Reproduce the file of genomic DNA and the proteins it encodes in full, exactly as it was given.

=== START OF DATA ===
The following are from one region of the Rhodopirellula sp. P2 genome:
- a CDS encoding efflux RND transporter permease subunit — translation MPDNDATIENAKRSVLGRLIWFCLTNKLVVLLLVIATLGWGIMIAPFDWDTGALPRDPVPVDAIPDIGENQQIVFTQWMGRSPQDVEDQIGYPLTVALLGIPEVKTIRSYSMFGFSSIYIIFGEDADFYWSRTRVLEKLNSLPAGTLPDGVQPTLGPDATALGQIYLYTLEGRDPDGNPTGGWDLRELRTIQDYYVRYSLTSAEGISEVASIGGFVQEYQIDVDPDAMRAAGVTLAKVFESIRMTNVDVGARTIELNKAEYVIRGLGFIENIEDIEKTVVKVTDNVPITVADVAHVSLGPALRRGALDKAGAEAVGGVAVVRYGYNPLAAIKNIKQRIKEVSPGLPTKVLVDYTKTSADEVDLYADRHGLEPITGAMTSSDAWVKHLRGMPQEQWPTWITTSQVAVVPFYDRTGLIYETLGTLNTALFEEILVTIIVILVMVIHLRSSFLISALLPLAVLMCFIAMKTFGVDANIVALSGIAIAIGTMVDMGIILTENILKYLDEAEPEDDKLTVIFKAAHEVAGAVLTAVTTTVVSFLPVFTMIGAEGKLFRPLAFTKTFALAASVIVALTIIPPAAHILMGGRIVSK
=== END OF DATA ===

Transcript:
The following are from one region of the Rhodopirellula sp. P2 genome:
- a CDS encoding efflux RND transporter permease subunit — translation MPDNDATIENAKRSVLGRLIWFCLTNKLVVLLLVIATLGWGIMIAPFDWDTGALPRDPVPVDAIPDIGENQQIVFTQWMGRSPQDVEDQIGYPLTVALLGIPEVKTIRSYSMFGFSSIYIIFGEDADFYWSRTRVLEKLNSLPAGTLPDGVQPTLGPDATALGQIYLYTLEGRDPDGNPTGGWDLRELRTIQDYYVRYSLTSAEGISEVASIGGFVQEYQIDVDPDAMRAAGVTLAKVFESIRMTNVDVGARTIELNKAEYVIRGLGFIENIEDIEKTVVKVTDNVPITVADVAHVSLGPALRRGALDKAGAEAVGGVAVVRYGYNPLAAIKNIKQRIKEVSPGLPTKVLVDYTKTSADEVDLYADRHGLEPITGAMTSSDAWVKHLRGMPQEQWPTWITTSQVAVVPFYDRTGLIYETLGTLNTALFEEILVTIIVILVMVIHLRSSFLISALLPLAVLMCFIAMKTFGVDANIVALSGIAIAIGTMVDMGIILTENILKYLDEAEPEDDKLTVIFKAAHEVAGAVLTAVTTTVVSFLPVFTMIGAEGKLFRPLAFTKTFALAASVIVALTIIPPAAHILMGGRIVSK